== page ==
Background: The high prevalence of obesity among US adults has resulted in significant increases in associated metabolic disorders such as diabetes, dyslipidemia, and high blood pressure. Together, these disorders constitute metabolic syndrome, a clinically defined condition highly prevalent among African-Americans. Identifying epigenetic alterations associated with metabolic syndrome may provide additional information regarding etiology beyond current evidence from genome-wide association studies.
Methods: Data on metabolic syndrome and DNA methylation was assessed on 614 African-Americans from the Hypertension Genetic Epidemiology Network (HyperGEN) study. Metabolic syndrome was defined using the joint harmonized criteria, and DNA methylation was assessed using the Illumina HumanMethylation450K Bead Chip assay on DNA extracted from buffy coat. Linear mixed effects regression models were used to examine the association between CpG methylation at > 450,000 CpG sites and metabolic syndrome adjusted for study covariates. Replication using DNA from a separate sample of 69 African-Americans, as well as meta-analysis combining both cohorts, was conducted.
Results: Two differentially methylated CpG sites in the IGF2BP1 gene on chromosome 17 (cg06638433; p value = 3.10 × 10−7) and the ABCG1 gene on chromosome 21 (cg06500161; p value = 2.60 × 10−8) were identified. Results for the ABCG1 gene remained statistically significant in the replication dataset and meta-analysis.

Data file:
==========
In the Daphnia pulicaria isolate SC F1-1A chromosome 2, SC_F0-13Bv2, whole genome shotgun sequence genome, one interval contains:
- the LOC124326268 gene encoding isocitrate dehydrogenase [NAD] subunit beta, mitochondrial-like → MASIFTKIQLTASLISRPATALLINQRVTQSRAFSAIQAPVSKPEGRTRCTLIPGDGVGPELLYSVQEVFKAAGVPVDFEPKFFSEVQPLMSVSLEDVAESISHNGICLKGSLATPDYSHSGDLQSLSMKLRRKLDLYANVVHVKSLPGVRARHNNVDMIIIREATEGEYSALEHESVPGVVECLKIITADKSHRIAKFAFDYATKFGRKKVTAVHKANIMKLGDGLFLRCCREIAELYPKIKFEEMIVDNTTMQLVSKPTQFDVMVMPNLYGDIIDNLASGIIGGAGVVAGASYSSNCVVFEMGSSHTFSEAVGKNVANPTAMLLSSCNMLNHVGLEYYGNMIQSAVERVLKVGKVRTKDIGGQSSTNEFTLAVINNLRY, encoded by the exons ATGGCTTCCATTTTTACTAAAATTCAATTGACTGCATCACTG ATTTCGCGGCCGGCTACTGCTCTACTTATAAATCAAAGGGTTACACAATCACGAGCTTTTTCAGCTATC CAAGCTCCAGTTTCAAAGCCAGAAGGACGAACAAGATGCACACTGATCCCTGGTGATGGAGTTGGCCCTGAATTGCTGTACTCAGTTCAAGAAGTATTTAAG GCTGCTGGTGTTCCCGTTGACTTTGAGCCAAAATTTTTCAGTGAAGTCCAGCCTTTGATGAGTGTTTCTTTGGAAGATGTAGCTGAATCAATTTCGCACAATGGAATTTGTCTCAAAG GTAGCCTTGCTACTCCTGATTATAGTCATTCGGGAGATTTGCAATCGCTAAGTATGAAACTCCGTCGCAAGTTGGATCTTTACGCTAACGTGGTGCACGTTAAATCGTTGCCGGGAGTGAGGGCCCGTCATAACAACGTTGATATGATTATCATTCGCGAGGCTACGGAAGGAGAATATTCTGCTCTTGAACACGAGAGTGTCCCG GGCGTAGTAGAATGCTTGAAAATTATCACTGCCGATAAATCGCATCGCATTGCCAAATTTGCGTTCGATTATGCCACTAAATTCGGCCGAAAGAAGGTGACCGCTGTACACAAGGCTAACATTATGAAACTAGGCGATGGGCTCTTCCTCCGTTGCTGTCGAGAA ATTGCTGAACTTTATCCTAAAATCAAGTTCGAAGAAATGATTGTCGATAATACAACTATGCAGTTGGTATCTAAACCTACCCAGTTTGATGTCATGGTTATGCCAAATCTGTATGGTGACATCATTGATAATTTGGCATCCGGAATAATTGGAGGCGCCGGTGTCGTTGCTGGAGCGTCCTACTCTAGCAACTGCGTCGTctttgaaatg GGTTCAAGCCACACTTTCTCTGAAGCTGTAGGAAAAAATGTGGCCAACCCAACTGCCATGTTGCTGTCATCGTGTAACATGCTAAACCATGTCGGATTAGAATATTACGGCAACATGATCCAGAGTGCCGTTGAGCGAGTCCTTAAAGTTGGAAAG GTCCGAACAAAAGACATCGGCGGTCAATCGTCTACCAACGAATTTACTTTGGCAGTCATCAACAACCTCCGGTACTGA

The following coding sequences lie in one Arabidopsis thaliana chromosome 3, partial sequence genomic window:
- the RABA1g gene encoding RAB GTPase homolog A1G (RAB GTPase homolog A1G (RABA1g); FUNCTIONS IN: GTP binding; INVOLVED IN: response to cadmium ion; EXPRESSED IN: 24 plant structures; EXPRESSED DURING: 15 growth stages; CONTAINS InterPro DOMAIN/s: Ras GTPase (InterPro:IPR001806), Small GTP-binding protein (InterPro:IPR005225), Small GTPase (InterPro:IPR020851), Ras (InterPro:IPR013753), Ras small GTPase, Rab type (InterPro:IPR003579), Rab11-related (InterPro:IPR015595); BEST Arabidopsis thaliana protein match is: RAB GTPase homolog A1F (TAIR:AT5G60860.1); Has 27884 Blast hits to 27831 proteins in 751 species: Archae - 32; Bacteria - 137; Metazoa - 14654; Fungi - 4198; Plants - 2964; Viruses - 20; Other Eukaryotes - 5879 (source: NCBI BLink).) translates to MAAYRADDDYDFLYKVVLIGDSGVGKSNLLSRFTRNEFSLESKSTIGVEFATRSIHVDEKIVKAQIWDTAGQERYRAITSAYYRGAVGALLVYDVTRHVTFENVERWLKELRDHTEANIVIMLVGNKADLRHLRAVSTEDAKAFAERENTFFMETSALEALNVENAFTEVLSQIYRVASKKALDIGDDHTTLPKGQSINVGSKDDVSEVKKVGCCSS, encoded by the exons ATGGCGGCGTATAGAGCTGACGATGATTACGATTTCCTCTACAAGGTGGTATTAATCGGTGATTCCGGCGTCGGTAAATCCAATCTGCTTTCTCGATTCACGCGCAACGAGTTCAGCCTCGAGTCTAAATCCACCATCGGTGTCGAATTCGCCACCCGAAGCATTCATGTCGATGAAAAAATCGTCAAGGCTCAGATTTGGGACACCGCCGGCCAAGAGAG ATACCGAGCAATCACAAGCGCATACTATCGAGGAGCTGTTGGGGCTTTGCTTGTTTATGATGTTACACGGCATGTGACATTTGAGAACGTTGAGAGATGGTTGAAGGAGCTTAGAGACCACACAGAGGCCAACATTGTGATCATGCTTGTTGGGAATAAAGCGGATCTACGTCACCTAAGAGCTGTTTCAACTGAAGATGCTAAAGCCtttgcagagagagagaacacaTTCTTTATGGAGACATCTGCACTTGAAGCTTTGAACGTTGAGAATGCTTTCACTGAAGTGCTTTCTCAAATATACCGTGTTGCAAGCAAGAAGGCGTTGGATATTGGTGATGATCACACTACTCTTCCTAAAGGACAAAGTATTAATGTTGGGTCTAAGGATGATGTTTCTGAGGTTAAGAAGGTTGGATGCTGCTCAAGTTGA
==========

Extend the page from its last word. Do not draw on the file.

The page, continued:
Conclusion: Metabolic syndrome was consistently associated with increased methylation in the ABCG1 gene in the discovery and replication datasets, a gene that encodes a protein in the ATP-binding cassette transporter family and is involved in intra- and extra-cellular signaling and lipid transport.
Digital Object Identifier (DOI)
Akinyemiju, Tomi; Do, Anh N.; Patki, Amit; Aslibekyan, Stella; Zhi, Degui; Hidalgo, Bertha; Tiwari, Hemant K.; Absher, Devin; Geng, Xin; Arnett, Donna K.; and Irvin, Marguerite R., "Epigenome-Wide Association Study of Metabolic Syndrome in African-American Adults" (2018). Epidemiology Faculty Publications. 34.